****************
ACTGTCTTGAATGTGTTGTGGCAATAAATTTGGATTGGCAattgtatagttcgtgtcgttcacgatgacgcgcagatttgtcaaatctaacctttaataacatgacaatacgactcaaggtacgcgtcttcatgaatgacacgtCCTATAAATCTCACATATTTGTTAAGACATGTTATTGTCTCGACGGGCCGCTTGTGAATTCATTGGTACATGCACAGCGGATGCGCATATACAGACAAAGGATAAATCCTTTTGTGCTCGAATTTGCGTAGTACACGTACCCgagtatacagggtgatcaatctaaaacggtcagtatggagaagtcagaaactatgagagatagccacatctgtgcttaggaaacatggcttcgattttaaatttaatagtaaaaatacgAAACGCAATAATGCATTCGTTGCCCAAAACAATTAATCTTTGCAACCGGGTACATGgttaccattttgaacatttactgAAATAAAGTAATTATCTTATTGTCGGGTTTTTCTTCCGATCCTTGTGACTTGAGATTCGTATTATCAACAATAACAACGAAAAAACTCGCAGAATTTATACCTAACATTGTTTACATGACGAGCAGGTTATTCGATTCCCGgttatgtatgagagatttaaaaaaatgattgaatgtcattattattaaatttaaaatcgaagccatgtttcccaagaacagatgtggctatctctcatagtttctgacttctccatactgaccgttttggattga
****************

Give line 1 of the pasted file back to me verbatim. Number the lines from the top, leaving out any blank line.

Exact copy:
ACTGTCTTGAATGTGTTGTGGCAATAAATTTGGATTGGCAattgtatagttcgtgtcgttcacgatgacgcgcagatttgtcaaatctaacctttaataacatgacaatacgactcaaggtacgcgtcttcatgaatgacacgtCCTATAAATCTCACATATTTGTTAAGACATGTTATTGTCTCGACGGGCCGCTTGTGAATTCATTGGTACATGCACAGCGGATGCGCATATACAGACAAAGGATAAATCCTTTTGTGCTCGAATTTGCGTAGTACACGTACCCgagtatacagggtgatcaatctaaaacggtcagtatggagaagtcagaaactatgagagatagccacatctgtgcttaggaaacatggcttcgattttaaatttaatagtaaaaatacgAAACGCAATAATGCATTCGTTGCCCAAAACAATTAATCTTTGCAACCGGGTACATGgttaccattttgaacatttactgAAATAAAGTAATTATCTTATTGTCGGGTTTTTCTTCCGATCCTTGTGACTTGAGATTCGTATTATCAACAATAACAACGAAAAAACTCGCAGAATTTATACCTAACATTGTTTACATGACGAGCAGGTTATTCGATTCCCGgttatgtatgagagatttaaaaaaatgattgaatgtcattattattaaatttaaaatcgaagccatgtttcccaagaacagatgtggctatctctcatagtttctgacttctccatactgaccgttttggattga